Harmless Old F*rt by
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Prompted By Ageism

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There is plenty of ageism out there, and I have probably been a victim of it of late in a usual way: hiring.  Based on a transition plan we put in place a couple of years ago, I am scheduled to retire from my firm on December 31st.  It made good sense for everybody — I certainly wanted to leave on my own terms — but, as a workaholic for the past 45 years, I am ambivalent about it. I have increased my non-profit board work a fair bit and will likely do some grad school/law school teaching, but have also made a casual effort to see if there was a “next chapter” out there to continue my career as an in-house counsel.  I have generally pursued jobs I am over-qualified for and/or could probably do while half-asleep. (I excluded being Attorney General of the United States on moral and ethical grounds.)   Nada.  No one mentions age and I am not in the least bit paranoid, but I am also not naive.

Here's where ageism really grates: when you know that you are viewed by those around you as a harmless old f*rt. 

But, as noted, such ageism is SOP for us boomers and I feel no need to dwell on it, nor do I feel particularly crushed by it, especially as I am blessed with a very ample nest egg.  But here’s where ageism really grates: when you know that you are viewed by those around you as a harmless old f*rt  (hereinafter, “HOF”).  And I’m not talking about striking out with hot young women at bars.  That’s not exactly my style, and I sort of think my wife might not approve.  Moreover, trying something like that is simply inviting rejection. Besides not being naive, I am also not a masochist.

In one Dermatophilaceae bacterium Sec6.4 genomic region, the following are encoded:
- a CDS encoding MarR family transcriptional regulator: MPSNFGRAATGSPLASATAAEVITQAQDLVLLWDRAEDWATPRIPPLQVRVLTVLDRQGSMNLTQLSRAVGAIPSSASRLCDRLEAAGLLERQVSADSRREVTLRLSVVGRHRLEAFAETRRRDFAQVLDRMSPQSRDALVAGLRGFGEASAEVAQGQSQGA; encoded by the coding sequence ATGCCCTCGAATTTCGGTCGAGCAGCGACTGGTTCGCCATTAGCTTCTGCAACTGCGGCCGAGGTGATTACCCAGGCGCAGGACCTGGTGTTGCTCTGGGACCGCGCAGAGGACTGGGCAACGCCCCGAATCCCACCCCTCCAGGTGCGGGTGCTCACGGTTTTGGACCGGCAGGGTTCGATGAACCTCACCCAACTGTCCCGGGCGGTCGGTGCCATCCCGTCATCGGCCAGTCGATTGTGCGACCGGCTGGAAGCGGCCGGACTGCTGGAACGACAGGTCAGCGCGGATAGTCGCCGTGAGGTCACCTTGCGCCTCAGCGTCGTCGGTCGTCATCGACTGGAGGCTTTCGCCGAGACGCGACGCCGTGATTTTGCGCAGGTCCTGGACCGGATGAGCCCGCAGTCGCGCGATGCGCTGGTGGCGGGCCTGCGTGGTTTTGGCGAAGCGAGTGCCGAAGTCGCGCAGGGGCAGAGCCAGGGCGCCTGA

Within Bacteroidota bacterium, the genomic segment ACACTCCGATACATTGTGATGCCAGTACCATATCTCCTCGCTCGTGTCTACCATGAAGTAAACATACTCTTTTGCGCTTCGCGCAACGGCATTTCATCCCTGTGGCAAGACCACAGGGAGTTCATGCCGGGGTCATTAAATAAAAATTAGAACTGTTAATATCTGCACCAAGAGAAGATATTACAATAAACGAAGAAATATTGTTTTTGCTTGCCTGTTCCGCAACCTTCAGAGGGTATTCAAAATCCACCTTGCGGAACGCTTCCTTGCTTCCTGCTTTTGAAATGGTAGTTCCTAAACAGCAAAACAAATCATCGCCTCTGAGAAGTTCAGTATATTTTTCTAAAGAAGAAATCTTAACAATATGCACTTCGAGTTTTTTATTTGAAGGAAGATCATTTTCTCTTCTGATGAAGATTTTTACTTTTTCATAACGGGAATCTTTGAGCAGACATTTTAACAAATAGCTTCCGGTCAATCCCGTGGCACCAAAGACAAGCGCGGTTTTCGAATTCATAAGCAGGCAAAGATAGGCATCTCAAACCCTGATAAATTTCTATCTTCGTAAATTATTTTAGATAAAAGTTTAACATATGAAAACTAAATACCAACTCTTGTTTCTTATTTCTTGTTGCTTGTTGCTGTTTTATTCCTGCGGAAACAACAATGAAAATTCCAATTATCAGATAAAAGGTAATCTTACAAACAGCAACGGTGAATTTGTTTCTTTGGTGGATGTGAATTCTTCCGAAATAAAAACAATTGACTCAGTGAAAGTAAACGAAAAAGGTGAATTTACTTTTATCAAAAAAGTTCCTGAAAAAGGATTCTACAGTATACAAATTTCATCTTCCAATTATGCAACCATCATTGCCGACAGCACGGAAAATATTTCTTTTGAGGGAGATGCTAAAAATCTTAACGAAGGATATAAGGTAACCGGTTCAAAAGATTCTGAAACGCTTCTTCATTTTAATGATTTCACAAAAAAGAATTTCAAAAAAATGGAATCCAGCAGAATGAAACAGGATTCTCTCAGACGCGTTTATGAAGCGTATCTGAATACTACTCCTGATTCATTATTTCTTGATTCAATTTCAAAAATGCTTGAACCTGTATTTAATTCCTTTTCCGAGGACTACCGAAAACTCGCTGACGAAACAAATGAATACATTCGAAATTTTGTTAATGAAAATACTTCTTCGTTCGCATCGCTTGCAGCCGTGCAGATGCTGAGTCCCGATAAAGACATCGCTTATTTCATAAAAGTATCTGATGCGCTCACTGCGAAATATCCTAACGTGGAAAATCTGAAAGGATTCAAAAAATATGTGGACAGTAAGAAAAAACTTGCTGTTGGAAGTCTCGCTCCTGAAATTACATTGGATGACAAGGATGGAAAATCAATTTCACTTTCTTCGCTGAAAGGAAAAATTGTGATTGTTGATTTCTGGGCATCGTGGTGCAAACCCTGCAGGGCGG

But what if the ageism rears its ugly head not by rejection, but by acceptance?  That’s what really, really hurts, particularly since it tends to be unavoidable.  Not when AARP magically discovers you and starts flooding your mailbox; AARP finds everyone, and at the ridiculously young age of 50.  [Insert here standard joke about unleashing AARP to find children whose pictures are on the back of milk cartons.]   No, I first realized I had become a HOF a few years ago when, back in my old turf in Manhattan, I had several younger women ask me for directions.